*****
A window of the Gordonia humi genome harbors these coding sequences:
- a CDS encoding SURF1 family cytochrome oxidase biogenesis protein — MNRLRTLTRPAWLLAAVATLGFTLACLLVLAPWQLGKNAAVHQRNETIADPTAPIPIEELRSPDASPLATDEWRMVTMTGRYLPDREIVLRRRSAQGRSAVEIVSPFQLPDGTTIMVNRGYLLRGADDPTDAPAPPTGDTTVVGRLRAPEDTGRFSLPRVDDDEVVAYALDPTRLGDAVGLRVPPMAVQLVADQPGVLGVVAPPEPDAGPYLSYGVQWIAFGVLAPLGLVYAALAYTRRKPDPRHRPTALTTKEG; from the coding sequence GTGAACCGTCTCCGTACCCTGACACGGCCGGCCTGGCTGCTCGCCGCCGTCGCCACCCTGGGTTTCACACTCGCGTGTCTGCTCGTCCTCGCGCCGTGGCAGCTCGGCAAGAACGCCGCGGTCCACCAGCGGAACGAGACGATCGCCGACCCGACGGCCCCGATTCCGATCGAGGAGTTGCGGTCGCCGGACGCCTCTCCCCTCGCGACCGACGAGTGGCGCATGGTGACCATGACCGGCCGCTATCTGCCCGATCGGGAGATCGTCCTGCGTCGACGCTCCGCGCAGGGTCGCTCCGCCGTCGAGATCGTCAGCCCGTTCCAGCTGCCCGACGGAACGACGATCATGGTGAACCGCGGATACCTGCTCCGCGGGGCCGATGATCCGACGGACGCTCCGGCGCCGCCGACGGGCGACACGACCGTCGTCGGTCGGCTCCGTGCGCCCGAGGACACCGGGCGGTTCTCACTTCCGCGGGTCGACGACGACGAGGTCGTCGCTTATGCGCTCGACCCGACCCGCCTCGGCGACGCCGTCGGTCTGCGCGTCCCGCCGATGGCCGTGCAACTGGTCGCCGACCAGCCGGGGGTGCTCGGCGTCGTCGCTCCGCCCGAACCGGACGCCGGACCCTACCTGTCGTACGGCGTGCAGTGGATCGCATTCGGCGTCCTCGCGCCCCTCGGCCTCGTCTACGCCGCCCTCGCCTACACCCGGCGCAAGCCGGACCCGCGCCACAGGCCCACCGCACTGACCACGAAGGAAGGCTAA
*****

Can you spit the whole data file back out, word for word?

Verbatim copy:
A window of the Gordonia humi genome harbors these coding sequences:
- a CDS encoding SURF1 family cytochrome oxidase biogenesis protein — MNRLRTLTRPAWLLAAVATLGFTLACLLVLAPWQLGKNAAVHQRNETIADPTAPIPIEELRSPDASPLATDEWRMVTMTGRYLPDREIVLRRRSAQGRSAVEIVSPFQLPDGTTIMVNRGYLLRGADDPTDAPAPPTGDTTVVGRLRAPEDTGRFSLPRVDDDEVVAYALDPTRLGDAVGLRVPPMAVQLVADQPGVLGVVAPPEPDAGPYLSYGVQWIAFGVLAPLGLVYAALAYTRRKPDPRHRPTALTTKEG; from the coding sequence GTGAACCGTCTCCGTACCCTGACACGGCCGGCCTGGCTGCTCGCCGCCGTCGCCACCCTGGGTTTCACACTCGCGTGTCTGCTCGTCCTCGCGCCGTGGCAGCTCGGCAAGAACGCCGCGGTCCACCAGCGGAACGAGACGATCGCCGACCCGACGGCCCCGATTCCGATCGAGGAGTTGCGGTCGCCGGACGCCTCTCCCCTCGCGACCGACGAGTGGCGCATGGTGACCATGACCGGCCGCTATCTGCCCGATCGGGAGATCGTCCTGCGTCGACGCTCCGCGCAGGGTCGCTCCGCCGTCGAGATCGTCAGCCCGTTCCAGCTGCCCGACGGAACGACGATCATGGTGAACCGCGGATACCTGCTCCGCGGGGCCGATGATCCGACGGACGCTCCGGCGCCGCCGACGGGCGACACGACCGTCGTCGGTCGGCTCCGTGCGCCCGAGGACACCGGGCGGTTCTCACTTCCGCGGGTCGACGACGACGAGGTCGTCGCTTATGCGCTCGACCCGACCCGCCTCGGCGACGCCGTCGGTCTGCGCGTCCCGCCGATGGCCGTGCAACTGGTCGCCGACCAGCCGGGGGTGCTCGGCGTCGTCGCTCCGCCCGAACCGGACGCCGGACCCTACCTGTCGTACGGCGTGCAGTGGATCGCATTCGGCGTCCTCGCGCCCCTCGGCCTCGTCTACGCCGCCCTCGCCTACACCCGGCGCAAGCCGGACCCGCGCCACAGGCCCACCGCACTGACCACGAAGGAAGGCTAA